The phenomenon of foreign terrorist fighters, many of whom are Union citizens, has generated the need to reinforce checks at external borders with regard to persons enjoying the right of free movement under Union law (i.e. EU citizens and members of their families who are not EU citizens). These new provisions try to face the risks posed by returning terrorist foreign fighters, who have returned to the EU from non-EU countries, exercising their right of free movement.

The regulation introduces a new ordinary procedure for border checking.

The travel documents of persons enjoying the right of free movement under Union law should be checked systematically, on entry into and on exit from the territory of Member States, against SIS and Interpol databases for stolen, misappropriated, lost and invalidated travel documents in order to ensure that such persons do not hide their real identity.

Border guards should conduct systematically checks using data provided by the SIS, Interpol database on stolen and lost travel documents, national databases. To that end, the Member States should ensure that their border guards have access at external border crossing points to the national and Union databases.

The EP rapporteur Monica Macovei (ECR – Romania) at the plenary (on 15 February 2017) gave an example of how the control system is supposed to work: the passport will be scanned and, if one of the databases shows information about that person, further analysis will be done on that traveller. She underlined that it will be a fast verification, because border guards will utilise only one interface, that gather all the databases. According to the regulation, such systematic checks of course should be carried out in full compliance with relevant Union law, including the Charter of Fundamental Rights of the European Union and should fully respect human dignity.

As an exception to the systematic controls, Member States will be allowed to carry out “targeted” (non-systematic) control to particular cases in which systematic checks at the border would have a disproportionate impact on the flow of the traffic. In these cases, a Member State may decide to carry out those checks on a targeted basis at specified border crossing points. This exemption is allowed just if, on the basis of a risk assessment, it is determined that such a relaxation would not lead to a security risk. Such a risk assessment should be transmitted to the European Border and Coast Guard Agency.  In cases where there are doubts about the travel document or where there are indications that such a person could represent a threat to the public policy, internal security, public health or international relations of the Member States, the border guard should consult all named databases.

The regulation provides for adaptations to take account of the problems, mostly of a technical nature, raised by certain member states: at the air borders, for instance, the Member States will be allowed to carry out “targeted” controls over a six-month transition period, once the new regulation enters into force. This timeframe could then be extended for a maximum 18-month period in exceptional circumstances, for instance if airports need to adapt because they do not have the infrastructure to enable them to carry out the systematic controls.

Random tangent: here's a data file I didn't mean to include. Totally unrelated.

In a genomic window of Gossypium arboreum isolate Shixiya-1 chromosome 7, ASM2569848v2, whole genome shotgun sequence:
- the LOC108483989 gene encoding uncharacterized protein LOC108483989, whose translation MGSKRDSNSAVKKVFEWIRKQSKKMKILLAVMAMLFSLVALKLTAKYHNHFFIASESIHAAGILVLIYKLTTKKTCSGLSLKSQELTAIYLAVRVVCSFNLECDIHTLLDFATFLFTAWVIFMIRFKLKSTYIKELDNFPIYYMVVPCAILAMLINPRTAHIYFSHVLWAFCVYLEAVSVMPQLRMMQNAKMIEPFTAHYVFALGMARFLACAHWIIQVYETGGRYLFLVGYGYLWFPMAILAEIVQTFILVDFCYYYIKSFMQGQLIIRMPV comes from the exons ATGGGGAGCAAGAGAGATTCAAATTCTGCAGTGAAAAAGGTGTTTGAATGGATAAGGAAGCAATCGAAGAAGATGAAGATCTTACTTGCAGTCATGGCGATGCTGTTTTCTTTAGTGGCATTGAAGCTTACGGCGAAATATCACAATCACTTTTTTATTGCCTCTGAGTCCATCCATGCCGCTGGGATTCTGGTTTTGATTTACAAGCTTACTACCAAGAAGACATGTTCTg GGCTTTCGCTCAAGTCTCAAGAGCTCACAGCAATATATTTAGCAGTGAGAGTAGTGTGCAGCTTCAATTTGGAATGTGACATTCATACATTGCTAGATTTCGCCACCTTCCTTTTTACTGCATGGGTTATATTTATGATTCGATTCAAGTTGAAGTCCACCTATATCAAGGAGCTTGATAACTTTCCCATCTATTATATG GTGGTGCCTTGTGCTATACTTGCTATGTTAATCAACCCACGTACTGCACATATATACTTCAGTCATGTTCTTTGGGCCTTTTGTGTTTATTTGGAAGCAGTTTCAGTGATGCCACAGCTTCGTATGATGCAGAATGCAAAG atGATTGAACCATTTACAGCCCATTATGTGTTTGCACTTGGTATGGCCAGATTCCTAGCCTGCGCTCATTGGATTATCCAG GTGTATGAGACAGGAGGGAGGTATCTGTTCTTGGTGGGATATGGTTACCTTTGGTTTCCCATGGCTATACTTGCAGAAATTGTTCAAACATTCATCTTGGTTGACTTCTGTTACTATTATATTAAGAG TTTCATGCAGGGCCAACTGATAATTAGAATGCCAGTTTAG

The rapporteur Monica Macovei (ECR – Romania) at the plenary (on 15 February 2017) highlighted the main changes to the Schengen Borders Code. Since now EU citizens have not been checked on entering and leaving the Schengen area and the citizens from third countries are checked only at the entrance, and not in exit. This will change with the regulation: everyone, EU citizens, and non-EU citizens, will be checked both at entry and exit of the EU external border (and not only of the Schengen Area). The rapporteur underlined also the important responsibility of Member States in the regulation’s implementation: Member States should enter data into the EU databases and ensure that the data are accurate and up-to-date and that they are obtained and entered lawfully.

However, the first days of implementation showed some difficulties and inadequacies of the Regulation. As the deputy Tanja Fajon (S&D, Slovenia) had already predicted in her intervention at the plenary (15 february 2017), the first days of implementation produced traffic chaos on some borders, especially on the Slovenia-Croatia one (Slovenia is a member of the Schengen Area, Croatia not yet). Many holidaymakers from Austria, Germany and Switzerland spent hours in queues and during Easter break and summer holidays it will probably get worst.

Tanja Fajon stated that border guards would not have been able to handle the new provisions and that border states would have dealt with queues at the borders. She pointed out that the new rules are characterized by an excessive inflexibility and that they are too unbalanced: they increase security but at the expense of measures user-friendly for all passengers.

And that’s what happened the last weekend on the Slovenia-Croatia borders. Late on Friday Slovenian police suspended the systematic checks of all passengers and continued checking only those from third countries, as the Regulation allows in particular cases in which systematic checks have a disproportionate impact on the flow of the traffic. Slovenian Prime Minister Miro Cerar said that Slovenian police would continue with a “softer” implementation of the new regime until the normalisation of conditions at the border. He stated that the new Regulation is “unacceptable” and the Croatian Prime Minister Andrej Plenkovic agreed with him: Slovenia and Croatia will present proposals to the European Commission to change the Regulation as soon as possible.